Mapleshade

If Trees Could Talk

LARRY WILLIS and HAMIET BLUIETT:

If Trees Could Talk

These beautiful bari sax/piano duos were the first encounter between these jazz giants. “Willis complements Bluiett beautifully, supporting him with chiming chords and elaborating on the melodies…31/2 Stars,” according to Down Beat. This recording lights up the gorgeous contrasts between Bluiett’s huge R&B-based sound and Larry’s lush, romantic piano harmonies. They swing from stride and Monk to loft jazz, Coltrane and free improvisation. The Absolute Sound says “…an achingly lovely…often magical session…Sound quality is superb.” (#06332)

Larry Willis, piano
Hamiet Bluiett, baritone sax

 

TRACK LISTING:

1.
The African (H.Bluiett)
2.
Straight Ahead—A Day On The Plantation (H.Bluiett) - Listen To Sample
3.
Uncle Adolf, Uncle Aaron (H.Bluiett)
4.
Ask Me Now (T.Monk)
5.
Whenever We Could (H.Bluiett) - Listen To Full Song
6.
Ballad For E.K. (L.Willis)
7.
Cherry Pink, Apple Blossom White (J.Richardson Jr.) - Listen To Sample
8.
Ballad For Frederick (L.Willis)
9.
If Trees Could Talk (H.Bluiett,L.Willis)
10.
Bro' Blue (J.Ware)
11.
Nightfall (L.Willis)
12.
Some Other (Schizophrenic) Blues (J.Coltrane)
13.
Aunt Hallie (H.Bluiett)
14.
Runaway (H.Bluiett)

 

REVIEWS:

DownBeat:
reviewed by Jon Andrews ***1/2

Sometimes, the oddest pairings work out. In the case of these encounters between baritone saxophonist Hamiet Bluiett and pianist Larry Willis, an apparent stylistic contrast contributes to the distinctiveness of the duets. Away from the World Saxophone Quartet, Bluiett can be a single-minded, raucous, potentially overwhelming force. He's determined to probe the outer limits of his horn's range. On tracks like "Ballad For Frederick," he reaches for high notes other baritone saxophonists wouldn't (and shouldn't) attempt. "Whenever We Could" and "Some Other (Schizophrenic) Blues" indulge Bluiett's taste for rowdy blues.

Larry Willis' playing is introspective and even-tempered where Bluiett is impulsive and volatile. Though each man is featured on solo tracks, the baritone horn is clearly the focal point of this session. Willis complements Bluiett beautifully, supporting him with chiming chords and elaborating on the melodies. On "Ask Me Now," the pianist's sensitivity brings out his partner's mellow side. Willis also plays straight man through the saxophonist's swooning, then screaming treatment of "Cherry Pink, Apple blossom White".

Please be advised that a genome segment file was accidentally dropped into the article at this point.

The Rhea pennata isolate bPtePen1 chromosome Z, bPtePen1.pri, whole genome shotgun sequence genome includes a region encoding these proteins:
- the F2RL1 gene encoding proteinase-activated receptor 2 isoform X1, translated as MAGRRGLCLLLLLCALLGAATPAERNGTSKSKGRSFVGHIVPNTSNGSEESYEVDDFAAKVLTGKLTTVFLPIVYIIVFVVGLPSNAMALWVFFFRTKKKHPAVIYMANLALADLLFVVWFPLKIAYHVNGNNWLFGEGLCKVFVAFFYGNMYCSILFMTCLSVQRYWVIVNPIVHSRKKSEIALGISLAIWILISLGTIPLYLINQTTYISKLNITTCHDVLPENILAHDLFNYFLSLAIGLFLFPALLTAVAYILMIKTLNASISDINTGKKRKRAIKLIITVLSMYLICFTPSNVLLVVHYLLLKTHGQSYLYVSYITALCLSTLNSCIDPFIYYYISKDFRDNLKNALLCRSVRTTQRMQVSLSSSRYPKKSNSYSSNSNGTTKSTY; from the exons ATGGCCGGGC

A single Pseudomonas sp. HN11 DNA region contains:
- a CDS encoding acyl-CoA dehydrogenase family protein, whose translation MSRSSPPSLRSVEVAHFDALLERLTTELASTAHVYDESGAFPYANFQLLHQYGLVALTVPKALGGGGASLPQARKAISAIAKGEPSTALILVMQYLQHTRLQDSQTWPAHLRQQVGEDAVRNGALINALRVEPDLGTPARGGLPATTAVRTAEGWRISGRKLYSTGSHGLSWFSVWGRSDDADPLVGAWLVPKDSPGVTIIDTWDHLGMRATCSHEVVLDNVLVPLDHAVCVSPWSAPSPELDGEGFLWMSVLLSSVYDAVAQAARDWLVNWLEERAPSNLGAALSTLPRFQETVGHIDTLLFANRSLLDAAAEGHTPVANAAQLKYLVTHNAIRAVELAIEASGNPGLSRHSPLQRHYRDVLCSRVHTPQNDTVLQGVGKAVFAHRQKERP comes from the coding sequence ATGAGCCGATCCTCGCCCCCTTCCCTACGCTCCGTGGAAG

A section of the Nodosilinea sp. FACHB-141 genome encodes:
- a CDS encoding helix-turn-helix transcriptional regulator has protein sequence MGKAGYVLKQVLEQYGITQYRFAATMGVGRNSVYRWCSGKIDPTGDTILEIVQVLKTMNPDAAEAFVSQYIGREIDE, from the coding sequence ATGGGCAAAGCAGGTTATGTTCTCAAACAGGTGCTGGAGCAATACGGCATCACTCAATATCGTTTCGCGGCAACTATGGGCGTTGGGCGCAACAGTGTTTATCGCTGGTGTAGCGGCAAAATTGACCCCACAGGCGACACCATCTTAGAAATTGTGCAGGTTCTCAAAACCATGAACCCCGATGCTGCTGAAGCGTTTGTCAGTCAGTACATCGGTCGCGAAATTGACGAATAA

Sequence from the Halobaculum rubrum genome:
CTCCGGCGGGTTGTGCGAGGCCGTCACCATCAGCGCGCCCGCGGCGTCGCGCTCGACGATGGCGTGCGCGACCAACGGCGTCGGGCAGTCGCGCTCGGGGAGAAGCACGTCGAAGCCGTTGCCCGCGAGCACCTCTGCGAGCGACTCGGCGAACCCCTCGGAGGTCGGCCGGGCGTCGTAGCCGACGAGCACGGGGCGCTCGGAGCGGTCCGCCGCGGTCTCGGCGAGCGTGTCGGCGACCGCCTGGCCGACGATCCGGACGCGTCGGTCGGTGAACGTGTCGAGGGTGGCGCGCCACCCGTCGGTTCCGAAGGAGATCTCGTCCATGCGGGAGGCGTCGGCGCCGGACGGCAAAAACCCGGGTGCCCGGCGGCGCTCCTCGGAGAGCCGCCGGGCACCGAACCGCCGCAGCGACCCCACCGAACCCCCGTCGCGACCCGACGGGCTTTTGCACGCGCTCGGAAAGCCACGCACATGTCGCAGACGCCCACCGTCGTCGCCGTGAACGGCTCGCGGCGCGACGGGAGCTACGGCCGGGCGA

Mapleshade's recording of the proceedings is predictably fine. You hear depth and open space surrounding Bluiett's baritone. Without competition from drums and bass, you hear his sonic explorations clearly, from the piercing whistle and clacking of keys at the high end down to the deep grainy tone when Bluiett plumbs the depths. Chronologically, this was Bluiett's first date for Mapleshade, shelved for six years in favor of other projects. Engaging and varied, If Trees Could Talk deserved a better fate. We'll have to resume our wait for a new Larry Willis CD.

March 2000


Stereophile:
Quarter Notes by Chip Stern

This is forward-looking music, full of ruminative subtexts, that retains an adventurous perspective about past milestones, particularly the type of visceral personal expression that marked late-'60s free jazz. It Reflects the community-based performance art of groups like Chicago's AACM and Bluietts's St. Louis brethren, BAG [the Black Artist's Group], and it extends on the saxophonist's long-term creative arc with the World Saxophone Quartet.

There is no questioning engineer Pierre Sprey's commitment to purity of expression in two-track analog recording: he employs minimal miking and no processing whatsoever. But I've found some of his productions, for all their unimpeachable musical integrity [for instance, In Walked Thelonious, a transcendent Monk recital by pianist Walter Davis, Jr.], almost analytical to a fault. But there is visceral impact to the sound of If Trees Could Talk that rises to match the power of the music. From the opening notes of "The African", Bluiett's baritone sax is rendered with stunning immediacy and timbral detail. Some cuts, such as the concluding "Runaway," a solo sax workout, are most definitely not for everybody. Sprey captures the raw character of Bluiett's frequency extremes—from a foghorn low end to whistling, breathing multiphonics and near-inaudible air-flow sounds—with taut realism. It was as if Bluiett were right in the middle of the room with me—I could practically smell the brass, and almost offered him a beer. Even without the usual room cues and reverb trails to give you a sense of venue [Sprey favors a fairly dry, close-up sound], one nevertheless has the feeling of being inside a distinct acoustic space.